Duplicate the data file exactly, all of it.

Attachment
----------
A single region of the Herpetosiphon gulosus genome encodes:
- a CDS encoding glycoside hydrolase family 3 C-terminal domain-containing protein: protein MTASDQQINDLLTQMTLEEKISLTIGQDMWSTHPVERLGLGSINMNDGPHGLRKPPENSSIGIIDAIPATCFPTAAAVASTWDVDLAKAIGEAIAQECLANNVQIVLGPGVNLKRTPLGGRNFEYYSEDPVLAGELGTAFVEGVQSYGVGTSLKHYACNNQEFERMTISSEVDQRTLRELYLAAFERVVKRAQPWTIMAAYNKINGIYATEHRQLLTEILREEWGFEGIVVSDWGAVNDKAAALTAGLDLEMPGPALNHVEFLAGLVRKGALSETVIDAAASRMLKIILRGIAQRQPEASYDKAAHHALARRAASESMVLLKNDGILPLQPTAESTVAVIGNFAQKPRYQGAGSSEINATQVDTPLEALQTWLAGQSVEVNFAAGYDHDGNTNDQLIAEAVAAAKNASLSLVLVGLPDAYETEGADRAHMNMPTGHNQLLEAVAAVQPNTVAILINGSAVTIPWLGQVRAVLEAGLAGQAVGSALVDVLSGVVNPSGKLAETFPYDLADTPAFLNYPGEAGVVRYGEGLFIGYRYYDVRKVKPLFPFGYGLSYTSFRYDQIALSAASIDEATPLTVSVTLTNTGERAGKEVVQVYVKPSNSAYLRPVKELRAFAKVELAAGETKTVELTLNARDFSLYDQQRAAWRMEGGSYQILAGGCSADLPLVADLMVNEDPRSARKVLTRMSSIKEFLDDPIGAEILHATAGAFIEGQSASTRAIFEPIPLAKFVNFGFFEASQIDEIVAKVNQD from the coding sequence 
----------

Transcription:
A single region of the Herpetosiphon gulosus genome encodes:
- a CDS encoding glycoside hydrolase family 3 C-terminal domain-containing protein: protein MTASDQQINDLLTQMTLEEKISLTIGQDMWSTHPVERLGLGSINMNDGPHGLRKPPENSSIGIIDAIPATCFPTAAAVASTWDVDLAKAIGEAIAQECLANNVQIVLGPGVNLKRTPLGGRNFEYYSEDPVLAGELGTAFVEGVQSYGVGTSLKHYACNNQEFERMTISSEVDQRTLRELYLAAFERVVKRAQPWTIMAAYNKINGIYATEHRQLLTEILREEWGFEGIVVSDWGAVNDKAAALTAGLDLEMPGPALNHVEFLAGLVRKGALSETVIDAAASRMLKIILRGIAQRQPEASYDKAAHHALARRAASESMVLLKNDGILPLQPTAESTVAVIGNFAQKPRYQGAGSSEINATQVDTPLEALQTWLAGQSVEVNFAAGYDHDGNTNDQLIAEAVAAAKNASLSLVLVGLPDAYETEGADRAHMNMPTGHNQLLEAVAAVQPNTVAILINGSAVTIPWLGQVRAVLEAGLAGQAVGSALVDVLSGVVNPSGKLAETFPYDLADTPAFLNYPGEAGVVRYGEGLFIGYRYYDVRKVKPLFPFGYGLSYTSFRYDQIALSAASIDEATPLTVSVTLTNTGERAGKEVVQVYVKPSNSAYLRPVKELRAFAKVELAAGETKTVELTLNARDFSLYDQQRAAWRMEGGSYQILAGGCSADLPLVADLMVNEDPRSARKVLTRMSSIKEFLDDPIGAEILHATAGAFIEGQSASTRAIFEPIPLAKFVNFGFFEASQIDEIVAKVNQD from the coding sequence 